“Holy shit, you’re still alive.”
Kalie Buckles and Billy Nutmeg came up and stood next to him.
“Take pity on that lowly beetle, Lourdie Jones,” said Billy Nutmeg.
“Have you no humanity, Lourdie Jones,” said Kalie Buckles.
“A beetle ain’t human,” said Lourdie.
“To another beetle it is,” said Kalie.
“Damn straight, in the beetle world it sure is,” said Billy.
’GIVE ME MY LEGS’
“You know what that beetle’s saying to you right now?” Kalie said. “He’s saying, Give me my legs, Lourdie Jones.”
“You’re an idiot, Kalie Buckles,” said Lourdie Jones.
“You’re the idiot, Lourdie Jones,” said Kalie. “He’s probably got a beetle family waiting for him back home, maybe in that grass over there.”
“Yeah, right,” said Lourdie.
“You don’t know anything about Mother Nature, Lourdie Jones,” said Billy.
“Mother Nature can go fuck itself,” said Lourdie.
“You have a filthy mouth, Lourdie Jones,” said Kalie.
“And a cruel streak,” said Billy.
Kalie Buckles and Billy Nutmeg walked away together and then Lourdie walked away.
Lourdie went to the playground the next day, to the edge of the playground where the beetle was. He sat on his haunches and looked down at the beetle. At first, it was still, like the day before, but when he poked it with his finger, it waved its legs in the air.
DETERMINED TO SURVIVE
Lourdie went home, cheeseburger and a Coke, his daddy drinking and watching TV, Lourdie going into his bedroom, closing the door.
The next morning he went to the playground. Same routine. Lourdie sitting on his haunches next to the beetle, the beetle’s legs not moving, Lourdie poking it with his finger, the beetle’s legs flailing in the air.
“You are amazing,” said Lourdie Jones, “you are fucking amazing.”
On the sixth day, he poked the beetle and the beetle’s legs waved frantically in the air.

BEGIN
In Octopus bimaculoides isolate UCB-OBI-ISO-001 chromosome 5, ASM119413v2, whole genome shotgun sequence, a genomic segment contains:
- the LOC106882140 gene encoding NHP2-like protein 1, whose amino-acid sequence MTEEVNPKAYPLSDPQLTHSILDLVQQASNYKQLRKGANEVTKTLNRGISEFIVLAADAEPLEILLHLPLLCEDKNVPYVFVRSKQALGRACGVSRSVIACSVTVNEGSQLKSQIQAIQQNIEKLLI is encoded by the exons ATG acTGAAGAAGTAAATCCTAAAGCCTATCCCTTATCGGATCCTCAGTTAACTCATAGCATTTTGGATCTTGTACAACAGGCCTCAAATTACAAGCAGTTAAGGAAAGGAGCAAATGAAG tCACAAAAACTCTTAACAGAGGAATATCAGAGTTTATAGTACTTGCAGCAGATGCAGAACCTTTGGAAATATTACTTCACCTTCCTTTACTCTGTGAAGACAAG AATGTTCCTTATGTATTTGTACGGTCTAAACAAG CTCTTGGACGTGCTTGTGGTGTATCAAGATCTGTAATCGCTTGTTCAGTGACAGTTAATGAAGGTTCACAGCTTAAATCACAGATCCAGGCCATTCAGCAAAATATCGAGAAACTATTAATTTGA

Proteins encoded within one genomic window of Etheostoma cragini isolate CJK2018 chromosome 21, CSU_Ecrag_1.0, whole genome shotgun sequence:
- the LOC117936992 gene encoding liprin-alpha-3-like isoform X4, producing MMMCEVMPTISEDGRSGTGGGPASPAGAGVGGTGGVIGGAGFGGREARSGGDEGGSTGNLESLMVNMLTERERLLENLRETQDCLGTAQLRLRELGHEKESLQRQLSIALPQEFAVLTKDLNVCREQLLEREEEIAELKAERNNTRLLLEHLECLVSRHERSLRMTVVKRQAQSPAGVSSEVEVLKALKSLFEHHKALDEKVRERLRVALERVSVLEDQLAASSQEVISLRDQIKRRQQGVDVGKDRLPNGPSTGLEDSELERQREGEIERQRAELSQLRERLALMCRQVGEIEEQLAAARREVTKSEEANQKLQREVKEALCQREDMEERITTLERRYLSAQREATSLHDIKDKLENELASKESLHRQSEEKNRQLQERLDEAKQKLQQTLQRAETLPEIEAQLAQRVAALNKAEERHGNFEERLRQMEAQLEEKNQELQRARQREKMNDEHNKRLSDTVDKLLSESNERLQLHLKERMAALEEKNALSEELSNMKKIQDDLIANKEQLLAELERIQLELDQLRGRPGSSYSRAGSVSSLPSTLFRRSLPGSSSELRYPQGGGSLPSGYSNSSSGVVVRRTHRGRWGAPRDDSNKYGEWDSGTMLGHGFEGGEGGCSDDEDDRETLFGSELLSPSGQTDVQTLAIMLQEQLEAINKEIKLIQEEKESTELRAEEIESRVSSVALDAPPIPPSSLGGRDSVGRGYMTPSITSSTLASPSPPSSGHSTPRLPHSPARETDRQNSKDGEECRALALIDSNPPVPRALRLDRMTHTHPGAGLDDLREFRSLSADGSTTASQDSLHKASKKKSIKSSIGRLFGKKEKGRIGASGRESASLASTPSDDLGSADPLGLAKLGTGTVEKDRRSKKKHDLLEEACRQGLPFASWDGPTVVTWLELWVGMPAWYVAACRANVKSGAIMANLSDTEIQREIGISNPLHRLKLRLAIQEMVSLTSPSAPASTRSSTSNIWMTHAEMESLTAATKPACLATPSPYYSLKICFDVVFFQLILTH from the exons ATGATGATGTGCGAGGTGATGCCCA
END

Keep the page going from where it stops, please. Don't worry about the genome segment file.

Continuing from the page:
“Jesus Christ,” said Lourdie.
He suddenly felt the exhaustion of the lowly beetle. The lowly beetle’s exhaustion exhausted Lourdie Jones. He couldn’t take it any more. Maybe the beetle could, but Lourdie Jones couldn’t.
“This is crazy,” he said, and with his finger, he flipped the beetle over onto its legs.
“Go on, get the hell out of here,” Lourdie said to the beetle.
SHOWDOWN IN THE PLAYGROUND
The beetle’s legs were on the hot pavement for the first time in five days. The grassy patch was a foot away. The beetle didn’t move.
“Go, goddamnit,” said Lourdie Jones, “go home to that grassy patch over there, if that’s where you live.”
The beetle didn’t move. Lourdie Jones leaned closer to the beetle and watched its legs.
“Move your legs, God damn you, you’ve only got a foot to go.”
The beetle didn’t move.
“Take a step, move, go home, get the hell out of here.”
The beetle’s legs didn’t move.
“Don’t do this to me, you beetle bastard,” Lourdie yelled, “don’t leave me like this.”
Lourdie Jones felt the heat of the pavement through the soles of his shoes.
Kalie Buckles was watching from the perimeter of the playground. She looked at Lourdie Jones kneeling beside the beetle.
There was pity in Kalie’s heart. She walked over to Lourdie Jones.